The Impact of COVID-19 on Retirement and Aging

The pandemic has affected many areas of our lives and will continue to have an impact for years to come, from solving unforeseen problems to accelerating changes for issues that were already known. While COVID-19 has created uncertainty with regards to retirement, it has also given many people a reason to consider how they want to live their lives and where they want to age.

1. More American seniors will choose to age at home.

Since so many COVID-related deaths happened at long-term care facilities in the U.S., more older adults are likely to opt for at-home care. This could result in fewer nursing homes, allowing them to be better equipped and staffed, as well as additional resources to help with aging at home. This may also result in expanded community-based programs that help with medical services, daycare, home care, and transportation for the elderly, as well as federal and state programs that pay family caregivers. Moving the focus away from nursing homes may help Americans rethink age segregation in other areas of our society, allowing for more day-to-day contact between younger and older generations.

2. Seniors will reap the benefits of a technology boom.

While technological innovations are often marketed toward younger generations, the pandemic has forced entrepreneurs to consider what older adults need to age at home. Perhaps the biggest change has been the growth in telemedicine, which has allowed vulnerable populations to meet with their doctors virtually. Additionally, wearable devices and diagnostic tests can communicate an individual’s blood pressure, weight, and other vital signs remotely. Technology can also be used to help combat isolation with innovations like traveling virtually with a tour guide, helping children with homework, and practicing English with foreign-born students.

3. Life expectancy will decrease.

In addition to the significant number of COVID-related deaths and long-term physical damage from the virus, the pandemic is also affecting our ability to participate in activities like socializing, exercising, and volunteering. These activities are important for our mental and physical health, especially for older adults. In fact, some studies show that loneliness may be related to a higher risk of depression, cognitive decline, heart disease, and death.

4. People will have a better sense of how they want to spend their time.

Working from home as well as periods of unemployment can help people gain insight into what they will want to do in retirement. Some may want to continue working, while others are exploring new hobbies. Although the pandemic has interfered with retirees’ plans to travel and visit family or friends, it has allowed many of them to reevaluate their finances, plans, and values. COVID-19 has also reminded many older Americans that life is short, inspiring them to reconsider how they want to spend it.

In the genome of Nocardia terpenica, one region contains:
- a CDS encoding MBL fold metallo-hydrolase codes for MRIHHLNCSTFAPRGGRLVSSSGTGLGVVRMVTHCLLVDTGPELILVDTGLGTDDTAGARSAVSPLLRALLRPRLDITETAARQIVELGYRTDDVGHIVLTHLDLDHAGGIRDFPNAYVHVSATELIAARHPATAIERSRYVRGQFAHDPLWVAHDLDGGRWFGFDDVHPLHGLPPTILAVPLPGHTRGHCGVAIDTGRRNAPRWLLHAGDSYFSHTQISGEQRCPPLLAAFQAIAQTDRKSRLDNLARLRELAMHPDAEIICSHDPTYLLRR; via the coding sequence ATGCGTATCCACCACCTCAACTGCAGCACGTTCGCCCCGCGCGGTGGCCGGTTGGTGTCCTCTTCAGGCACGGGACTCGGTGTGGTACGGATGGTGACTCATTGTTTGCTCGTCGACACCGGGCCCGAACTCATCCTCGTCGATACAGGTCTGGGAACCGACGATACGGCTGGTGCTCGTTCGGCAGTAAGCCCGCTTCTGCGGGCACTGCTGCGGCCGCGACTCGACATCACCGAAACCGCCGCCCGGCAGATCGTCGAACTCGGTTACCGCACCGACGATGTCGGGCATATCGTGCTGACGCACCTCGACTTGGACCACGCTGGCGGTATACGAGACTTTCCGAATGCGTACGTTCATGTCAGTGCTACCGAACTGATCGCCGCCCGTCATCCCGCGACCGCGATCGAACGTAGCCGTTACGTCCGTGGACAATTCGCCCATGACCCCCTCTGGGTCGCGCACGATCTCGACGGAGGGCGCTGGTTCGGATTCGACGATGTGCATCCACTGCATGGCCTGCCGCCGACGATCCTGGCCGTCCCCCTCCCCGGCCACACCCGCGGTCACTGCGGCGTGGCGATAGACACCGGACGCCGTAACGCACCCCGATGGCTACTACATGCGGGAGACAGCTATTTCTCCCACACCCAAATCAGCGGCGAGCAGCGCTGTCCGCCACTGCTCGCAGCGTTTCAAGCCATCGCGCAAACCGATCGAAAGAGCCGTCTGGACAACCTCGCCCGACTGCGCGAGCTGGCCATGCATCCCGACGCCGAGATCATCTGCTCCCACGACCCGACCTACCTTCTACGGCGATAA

5. More Americans are making end-of-life plans.

Most people often put off planning for end-of-life care and expenses. During the pandemic, however, seniors and even younger individuals are searching for and downloading materials for end-of-life planning. It’s a difficult subject but one that is important to plan to help loved ones before and after death.

6. We are embracing healthier lifestyles.

In addition to being older, underlying conditions like diabetes, heart conditions, and obesity put you at a higher risk of dying from the coronavirus. While many of these conditions may be beyond our control, diet and exercise play an important role in reducing our risk of disease. Many Americans are becoming more aware of these health problems and taking steps to become healthier.

7. We need to save more for retirement.

Although the stock market will continue to improve, the pandemic and resulting economic crisis caused lower bond yields, which means future returns will likely be lower than in the past. Retirement strategies that may have worked before, such as the 4% rule, may not work in the future.

8. 401(k) funds may shift to multipurpose accounts.

Many Americans have been directly impacted by the economic crisis, which has helped them realize the importance of establishing an emergency fund before a 401(k). Funds from a 401(k) account can be difficult to access before retirement, so workers are looking at additional options. In fact, some employers are already using different flexible savings accounts that allow employees to funnel their salary deferrals to a variety of goals other than retirement.

9. More people will work longer.

The percentage of older adults in the workforce has steadily increased since the 1990s, but this trend will accelerate due to the pandemic. The future is uncertain, so many older adults will cling to their jobs. Plus, with so many companies allowing remote work and flexible scheduling, it is easier than ever before for older people to continue working.

10. We will view aging differently.

Although the pandemic has reinforced ageist stereotypes and increased intergenerational conflict, it has also helped many people recognize that older adults are more psychologically resilient in times of crisis and uncertainty. COVID-19 has made many of us realize how much we need each other, regardless of age.


Read the full article from the Wall Street Journal.

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